Bravo to the The New York Times for publishing Adam Hochschild’s January 17 op-ed, An Assassination’s Long Shadow. The piece marked the 50th anniversary of an event long forgotten in the United States: the U.S.-sponsored removal and murder of a democratically elected leader in Africa. Three days after the murder, our own democratically elected leader—one who would meet a similar fate—was sworn in as the 35th President of the United States.
Hochschild’s article concerns the 1961 assassination of Patrice Lumumba, the first prime minister elected in a country newly independent of Belgian rule, which is now known as the Democratic Republic of the Congo. The opinion piece runs two pages online, and concerns a tragic event that took place half a century ago, on a continent that rarely makes headlines in this country, and it reveals dark and shameful truths about U.S. foreign policy—hardly the sort of story that sells newspapers.
The Times deserves credit not only for granting a story with little popular appeal a coveted position on its op-ed page, but also for allowing the author to make the case that the violence and human suffering that grips the region today resulted in part from the U.S. betrayal of Lumumba fifty years ago.
A Valued Friend with Blood on His Hands
Moreover, the author demonstrates that the assassination, which the C.I.A actively supported “with White House approval,” made way for the “disastrous, 32-year dictatorship” of one of Lumumba’s captors, Joseph Mobutu. Among the “succession of presidents” who would welcome Mobutu as an ally, Hochschild singles out George H.W. Bush for publicly referring to Mobutu as “one of our most valued friends.”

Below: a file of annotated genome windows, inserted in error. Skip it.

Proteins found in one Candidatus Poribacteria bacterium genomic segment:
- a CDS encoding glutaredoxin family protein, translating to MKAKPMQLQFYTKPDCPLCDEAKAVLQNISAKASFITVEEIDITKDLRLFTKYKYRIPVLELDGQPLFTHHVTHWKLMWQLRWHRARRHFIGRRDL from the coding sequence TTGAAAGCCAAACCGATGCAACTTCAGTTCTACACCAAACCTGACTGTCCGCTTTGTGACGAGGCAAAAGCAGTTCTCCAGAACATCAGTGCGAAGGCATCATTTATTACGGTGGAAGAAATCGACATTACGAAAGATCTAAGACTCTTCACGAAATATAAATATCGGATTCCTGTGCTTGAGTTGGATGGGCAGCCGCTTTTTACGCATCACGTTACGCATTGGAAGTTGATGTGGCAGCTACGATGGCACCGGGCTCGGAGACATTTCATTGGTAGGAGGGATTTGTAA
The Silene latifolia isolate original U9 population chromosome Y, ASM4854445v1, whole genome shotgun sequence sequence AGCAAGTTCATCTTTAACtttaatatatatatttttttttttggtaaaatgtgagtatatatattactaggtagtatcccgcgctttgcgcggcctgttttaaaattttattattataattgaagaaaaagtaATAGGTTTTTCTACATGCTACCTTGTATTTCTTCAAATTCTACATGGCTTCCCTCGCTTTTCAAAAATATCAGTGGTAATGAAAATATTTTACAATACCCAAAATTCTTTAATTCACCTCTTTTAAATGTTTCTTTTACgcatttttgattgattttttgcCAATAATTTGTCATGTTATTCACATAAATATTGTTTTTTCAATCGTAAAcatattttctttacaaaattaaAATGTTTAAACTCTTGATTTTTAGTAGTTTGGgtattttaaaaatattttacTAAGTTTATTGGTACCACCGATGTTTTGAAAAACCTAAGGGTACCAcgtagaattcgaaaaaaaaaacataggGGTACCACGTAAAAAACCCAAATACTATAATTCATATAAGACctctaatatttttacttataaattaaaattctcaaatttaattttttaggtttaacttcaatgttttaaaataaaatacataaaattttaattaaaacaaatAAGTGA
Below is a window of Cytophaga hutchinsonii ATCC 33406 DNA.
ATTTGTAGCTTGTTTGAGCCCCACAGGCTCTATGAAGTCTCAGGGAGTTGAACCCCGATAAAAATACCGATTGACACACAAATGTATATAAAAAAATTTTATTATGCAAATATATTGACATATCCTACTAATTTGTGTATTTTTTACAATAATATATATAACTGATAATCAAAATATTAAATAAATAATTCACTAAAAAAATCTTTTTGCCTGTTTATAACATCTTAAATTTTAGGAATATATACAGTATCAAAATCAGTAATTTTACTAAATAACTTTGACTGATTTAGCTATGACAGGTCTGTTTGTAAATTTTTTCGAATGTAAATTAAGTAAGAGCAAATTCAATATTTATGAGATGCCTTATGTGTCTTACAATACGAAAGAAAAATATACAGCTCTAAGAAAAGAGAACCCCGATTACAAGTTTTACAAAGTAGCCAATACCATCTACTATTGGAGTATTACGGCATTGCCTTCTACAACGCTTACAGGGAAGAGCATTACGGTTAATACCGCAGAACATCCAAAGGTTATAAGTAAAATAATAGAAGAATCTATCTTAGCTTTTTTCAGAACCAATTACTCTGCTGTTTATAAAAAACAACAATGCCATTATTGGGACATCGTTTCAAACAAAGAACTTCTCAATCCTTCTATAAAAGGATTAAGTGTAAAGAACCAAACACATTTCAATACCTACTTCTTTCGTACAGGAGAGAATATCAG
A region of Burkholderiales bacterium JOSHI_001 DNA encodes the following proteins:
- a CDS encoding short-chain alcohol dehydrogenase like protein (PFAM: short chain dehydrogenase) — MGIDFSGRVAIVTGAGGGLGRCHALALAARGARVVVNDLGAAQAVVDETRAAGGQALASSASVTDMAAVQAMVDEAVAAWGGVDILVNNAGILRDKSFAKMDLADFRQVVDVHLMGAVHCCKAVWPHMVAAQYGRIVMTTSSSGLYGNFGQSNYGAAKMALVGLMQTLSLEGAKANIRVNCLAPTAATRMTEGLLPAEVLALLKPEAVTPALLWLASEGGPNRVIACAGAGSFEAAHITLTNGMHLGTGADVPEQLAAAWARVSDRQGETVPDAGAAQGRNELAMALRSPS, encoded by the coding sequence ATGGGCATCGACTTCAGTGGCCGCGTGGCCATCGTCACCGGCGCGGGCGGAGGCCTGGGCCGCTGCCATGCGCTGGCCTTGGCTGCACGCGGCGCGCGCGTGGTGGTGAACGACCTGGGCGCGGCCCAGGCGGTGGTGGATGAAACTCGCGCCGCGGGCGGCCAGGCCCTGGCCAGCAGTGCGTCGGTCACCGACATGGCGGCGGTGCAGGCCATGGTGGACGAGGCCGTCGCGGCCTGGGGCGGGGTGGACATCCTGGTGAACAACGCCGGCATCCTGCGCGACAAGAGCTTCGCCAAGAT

This arguably avoidable reference to the living patriarch of one of the most powerful political families in America is both striking and heartening. Might the Times at last be willing to challenge the elder Bush concerning a far more explosive subject: the assassination of John F. Kennedy less than three years after Lumumba’s death, in Bush’s home state?
George H.W. Bush: Out of the Loop and into the Twilight Zone
In my book, Family of Secrets, I cite evidence that the elder Bush was deeply involved in C.I.A covert operations during the time in which both assassinations took place. I document his close ties to mining interests comparable to the ones Lumumba himself had angered—by declaring, as Hochschild recounts, that it was not enough for the Congolese to gain political independence from colonial rule, but that “Africans had to also benefit from the great wealth in their soil.”
More troubling are the many inconsistencies and gaps that I discovered in accounts by Bush and others concerning his activities on and around the day of the assassination, all of which are extensively documented and footnoted. These include:
• Bush’s noted inability to recall where he was on November 22, 1963;
• his longtime friendship with George de Mohrenschildt, a mentor and confidant to Lee Harvey Oswald;
• a declassified FBI memo identifying Bush as a C.I.A officer working with Cuban exiles at the time of the assassination;
• FBI records documenting a call Bush himself placed to the Bureau on Nov. 22 from a location near Dallas, offering to identify a possible triggerman in the assassination—a man Bush knew far better than he revealed at the time, and who he knew could not have been the triggerman
• Barbara Bush’s revelation in her 1994 book, Barbara Bush: A Memoir, that the Bushes were having lunch the week of November 22 with Alfred Ulmer, an old friend who, research shows, was one of the C.I.A.’s experts in deposing leaders.
• Bush’s close relationship with the military intelligence official whose unit and unit members played an astonishing array of roles on November 22, from forcing their way into the lead car of Kennedy’s motorcade to providing the interpreter who framed Marina Oswald’s statements in a way that implicated her husband.
Wondering why you haven’t heard of any of this before? Ask your favorite news media organization.
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